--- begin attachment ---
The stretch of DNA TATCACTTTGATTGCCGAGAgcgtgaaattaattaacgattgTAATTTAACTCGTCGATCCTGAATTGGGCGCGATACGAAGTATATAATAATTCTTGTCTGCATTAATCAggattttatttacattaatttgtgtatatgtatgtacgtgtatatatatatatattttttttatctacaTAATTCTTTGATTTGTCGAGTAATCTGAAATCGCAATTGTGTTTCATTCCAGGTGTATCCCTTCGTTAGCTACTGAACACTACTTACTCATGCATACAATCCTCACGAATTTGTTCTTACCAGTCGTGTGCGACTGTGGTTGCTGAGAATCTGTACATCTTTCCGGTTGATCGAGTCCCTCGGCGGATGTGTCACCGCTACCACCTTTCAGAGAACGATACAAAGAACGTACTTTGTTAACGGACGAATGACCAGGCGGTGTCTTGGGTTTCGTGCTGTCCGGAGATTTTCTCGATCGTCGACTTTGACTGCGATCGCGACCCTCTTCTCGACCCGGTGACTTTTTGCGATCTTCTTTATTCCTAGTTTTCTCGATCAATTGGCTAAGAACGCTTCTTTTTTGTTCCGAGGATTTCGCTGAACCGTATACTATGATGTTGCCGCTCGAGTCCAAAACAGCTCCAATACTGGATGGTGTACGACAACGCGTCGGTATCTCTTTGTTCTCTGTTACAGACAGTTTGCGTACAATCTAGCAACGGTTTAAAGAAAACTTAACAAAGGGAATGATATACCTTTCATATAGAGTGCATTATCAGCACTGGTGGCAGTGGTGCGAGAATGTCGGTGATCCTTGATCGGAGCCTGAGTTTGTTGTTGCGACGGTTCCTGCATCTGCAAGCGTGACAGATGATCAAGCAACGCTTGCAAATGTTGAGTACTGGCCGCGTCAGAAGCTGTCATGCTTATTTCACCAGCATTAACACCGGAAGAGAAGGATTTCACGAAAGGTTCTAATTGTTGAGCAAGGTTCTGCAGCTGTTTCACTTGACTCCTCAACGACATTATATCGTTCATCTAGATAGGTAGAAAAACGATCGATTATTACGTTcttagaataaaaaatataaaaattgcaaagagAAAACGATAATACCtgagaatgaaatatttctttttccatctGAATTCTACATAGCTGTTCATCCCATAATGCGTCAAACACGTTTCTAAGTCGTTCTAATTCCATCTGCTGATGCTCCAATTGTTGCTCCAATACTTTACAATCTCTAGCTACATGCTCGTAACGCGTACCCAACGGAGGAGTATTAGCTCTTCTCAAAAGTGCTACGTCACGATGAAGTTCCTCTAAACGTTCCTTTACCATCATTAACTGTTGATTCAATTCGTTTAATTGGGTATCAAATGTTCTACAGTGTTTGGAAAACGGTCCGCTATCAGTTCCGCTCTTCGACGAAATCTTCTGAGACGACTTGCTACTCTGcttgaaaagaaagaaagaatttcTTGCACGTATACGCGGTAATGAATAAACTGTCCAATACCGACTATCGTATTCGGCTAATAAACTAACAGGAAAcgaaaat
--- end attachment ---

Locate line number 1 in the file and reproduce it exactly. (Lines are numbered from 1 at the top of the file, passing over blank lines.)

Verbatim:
The stretch of DNA TATCACTTTGATTGCCGAGAgcgtgaaattaattaacgattgTAATTTAACTCGTCGATCCTGAATTGGGCGCGATACGAAGTATATAATAATTCTTGTCTGCATTAATCAggattttatttacattaatttgtgtatatgtatgtacgtgtatatatatatatattttttttatctacaTAATTCTTTGATTTGTCGAGTAATCTGAAATCGCAATTGTGTTTCATTCCAGGTGTATCCCTTCGTTAGCTACTGAACACTACTTACTCATGCATACAATCCTCACGAATTTGTTCTTACCAGTCGTGTGCGACTGTGGTTGCTGAGAATCTGTACATCTTTCCGGTTGATCGAGTCCCTCGGCGGATGTGTCACCGCTACCACCTTTCAGAGAACGATACAAAGAACGTACTTTGTTAACGGACGAATGACCAGGCGGTGTCTTGGGTTTCGTGCTGTCCGGAGATTTTCTCGATCGTCGACTTTGACTGCGATCGCGACCCTCTTCTCGACCCGGTGACTTTTTGCGATCTTCTTTATTCCTAGTTTTCTCGATCAATTGGCTAAGAACGCTTCTTTTTTGTTCCGAGGATTTCGCTGAACCGTATACTATGATGTTGCCGCTCGAGTCCAAAACAGCTCCAATACTGGATGGTGTACGACAACGCGTCGGTATCTCTTTGTTCTCTGTTACAGACAGTTTGCGTACAATCTAGCAACGGTTTAAAGAAAACTTAACAAAGGGAATGATATACCTTTCATATAGAGTGCATTATCAGCACTGGTGGCAGTGGTGCGAGAATGTCGGTGATCCTTGATCGGAGCCTGAGTTTGTTGTTGCGACGGTTCCTGCATCTGCAAGCGTGACAGATGATCAAGCAACGCTTGCAAATGTTGAGTACTGGCCGCGTCAGAAGCTGTCATGCTTATTTCACCAGCATTAACACCGGAAGAGAAGGATTTCACGAAAGGTTCTAATTGTTGAGCAAGGTTCTGCAGCTGTTTCACTTGACTCCTCAACGACATTATATCGTTCATCTAGATAGGTAGAAAAACGATCGATTATTACGTTcttagaataaaaaatataaaaattgcaaagagAAAACGATAATACCtgagaatgaaatatttctttttccatctGAATTCTACATAGCTGTTCATCCCATAATGCGTCAAACACGTTTCTAAGTCGTTCTAATTCCATCTGCTGATGCTCCAATTGTTGCTCCAATACTTTACAATCTCTAGCTACATGCTCGTAACGCGTACCCAACGGAGGAGTATTAGCTCTTCTCAAAAGTGCTACGTCACGATGAAGTTCCTCTAAACGTTCCTTTACCATCATTAACTGTTGATTCAATTCGTTTAATTGGGTATCAAATGTTCTACAGTGTTTGGAAAACGGTCCGCTATCAGTTCCGCTCTTCGACGAAATCTTCTGAGACGACTTGCTACTCTGcttgaaaagaaagaaagaatttcTTGCACGTATACGCGGTAATGAATAAACTGTCCAATACCGACTATCGTATTCGGCTAATAAACTAACAGGAAAcgaaaat